By Fred W. Baker III
American Forces Press Service
July 22, 2009 - President Barack Obama yesterday praised a Senate vote that struck down $1.75 billion in additional funding in the fiscal 2010 defense budget for more F-22 Raptor fighter jets. Defense Secretary Robert M. Gates recommended to the president earlier this year to end production of the F-22 at the conclusion of its current funding program in fiscal 2009. Obama had promised to veto a budget proposal from the Congress that allowed for more money for the program.
"I'm grateful that the Senate just voted against an additional $1.75 billion to buy F-22 fighter jets that military experts and members of both parties say we do not need," Obama said at a news conference yesterday following the vote.
"At a time when we are fighting two wars and facing a serious deficit, this would have been an inexcusable waste of money," the president said. "Every dollar of waste in our defense budget is a dollar we can't spend to support our troops or prepare for future threats or protect the American people. Our budget is a zero-sum game, and if more money goes to F-22s, it is our troops and citizens that loose."
The F-22 has not been used in the wars in Iraq and Afghanistan.
In his 2010 budget recommendations, Gates favored the newest manned aircraft, the stealth F-35 Joint Strike Fighter. The F-35 carries a larger suite of weapons and is better suited for air-to-ground missions such as destroying sophisticated enemy air defenses.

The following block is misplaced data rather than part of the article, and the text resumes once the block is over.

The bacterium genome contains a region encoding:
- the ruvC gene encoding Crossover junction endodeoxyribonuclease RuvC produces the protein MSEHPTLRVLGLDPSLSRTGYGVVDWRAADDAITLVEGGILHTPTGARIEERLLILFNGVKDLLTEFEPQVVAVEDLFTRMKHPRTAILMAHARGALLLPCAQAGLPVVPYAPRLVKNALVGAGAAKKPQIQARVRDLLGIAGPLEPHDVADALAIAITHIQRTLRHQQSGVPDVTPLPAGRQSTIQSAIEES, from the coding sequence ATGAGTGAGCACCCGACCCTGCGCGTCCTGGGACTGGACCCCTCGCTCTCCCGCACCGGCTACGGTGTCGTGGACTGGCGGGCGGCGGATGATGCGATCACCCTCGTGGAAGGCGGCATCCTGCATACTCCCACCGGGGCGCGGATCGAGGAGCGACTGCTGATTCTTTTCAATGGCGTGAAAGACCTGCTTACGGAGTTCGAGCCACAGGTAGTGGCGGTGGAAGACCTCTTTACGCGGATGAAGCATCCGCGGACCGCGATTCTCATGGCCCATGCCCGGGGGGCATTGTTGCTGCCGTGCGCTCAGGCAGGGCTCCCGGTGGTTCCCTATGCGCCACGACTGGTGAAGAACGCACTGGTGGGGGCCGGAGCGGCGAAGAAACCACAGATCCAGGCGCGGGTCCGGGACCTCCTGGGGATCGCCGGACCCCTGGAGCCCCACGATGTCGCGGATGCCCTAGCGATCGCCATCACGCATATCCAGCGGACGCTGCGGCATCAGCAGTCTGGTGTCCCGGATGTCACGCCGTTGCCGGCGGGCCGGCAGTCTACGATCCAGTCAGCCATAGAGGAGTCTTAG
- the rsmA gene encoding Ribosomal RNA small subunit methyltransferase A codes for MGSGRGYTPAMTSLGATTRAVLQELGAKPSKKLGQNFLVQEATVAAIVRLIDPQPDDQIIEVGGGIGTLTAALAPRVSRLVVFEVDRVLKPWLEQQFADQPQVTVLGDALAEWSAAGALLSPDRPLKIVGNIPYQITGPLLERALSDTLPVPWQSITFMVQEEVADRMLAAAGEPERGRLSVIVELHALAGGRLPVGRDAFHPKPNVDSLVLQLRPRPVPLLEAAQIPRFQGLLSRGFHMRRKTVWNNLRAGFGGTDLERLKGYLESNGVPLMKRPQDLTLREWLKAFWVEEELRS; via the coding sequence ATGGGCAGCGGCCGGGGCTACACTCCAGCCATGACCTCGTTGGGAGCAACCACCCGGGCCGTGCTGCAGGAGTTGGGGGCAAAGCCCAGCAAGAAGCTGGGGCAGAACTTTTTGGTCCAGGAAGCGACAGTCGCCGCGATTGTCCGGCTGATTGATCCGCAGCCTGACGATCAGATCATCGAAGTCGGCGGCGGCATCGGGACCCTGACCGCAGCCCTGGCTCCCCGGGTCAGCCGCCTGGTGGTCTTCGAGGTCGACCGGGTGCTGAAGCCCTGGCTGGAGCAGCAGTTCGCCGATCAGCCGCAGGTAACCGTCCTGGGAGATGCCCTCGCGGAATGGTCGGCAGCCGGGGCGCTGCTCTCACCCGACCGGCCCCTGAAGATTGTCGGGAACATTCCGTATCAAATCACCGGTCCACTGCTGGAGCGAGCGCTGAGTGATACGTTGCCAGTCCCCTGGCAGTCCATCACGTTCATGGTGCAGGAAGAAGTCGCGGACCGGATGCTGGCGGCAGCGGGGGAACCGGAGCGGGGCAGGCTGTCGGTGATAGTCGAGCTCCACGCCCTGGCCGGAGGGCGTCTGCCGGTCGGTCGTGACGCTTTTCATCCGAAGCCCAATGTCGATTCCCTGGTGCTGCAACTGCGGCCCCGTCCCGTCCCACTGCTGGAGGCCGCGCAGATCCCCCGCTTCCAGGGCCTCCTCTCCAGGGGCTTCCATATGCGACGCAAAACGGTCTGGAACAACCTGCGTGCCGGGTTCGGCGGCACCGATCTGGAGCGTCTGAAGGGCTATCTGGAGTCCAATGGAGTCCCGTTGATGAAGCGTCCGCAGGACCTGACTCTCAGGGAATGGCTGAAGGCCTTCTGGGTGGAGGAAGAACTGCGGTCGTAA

An F-35 also costs half as much as an F-22 and, if supported by the president and Congress, it eventually would become the "backbone of America's tactical aviation fleet for decades to come," Gates said.
Gates called the F-22 a "niche, silver-bullet solution for one or two potential scenarios – specifically the defeat of a highly advanced enemy fighter fleet."
"The F-22, to be blunt, does not make much sense anyplace else in the spectrum of conflict," Gates said last week in a speech to the Economic Club of Chicago.
By fiscal year 2020, the United States will have nearly 2,500 manned combat aircraft in its inventory. Nearly 1,100 will be a combination of F-35s and F-22s.
Gates has said that accelerating the production of the F-35 will offset job losses of those employed in F-22 production. Pentagon officials plan to buy about 500 F-35s in the next five years, and more than 2,400 over the life of the program. The F-22 program is proposed to be capped at 187 of the fighter jets.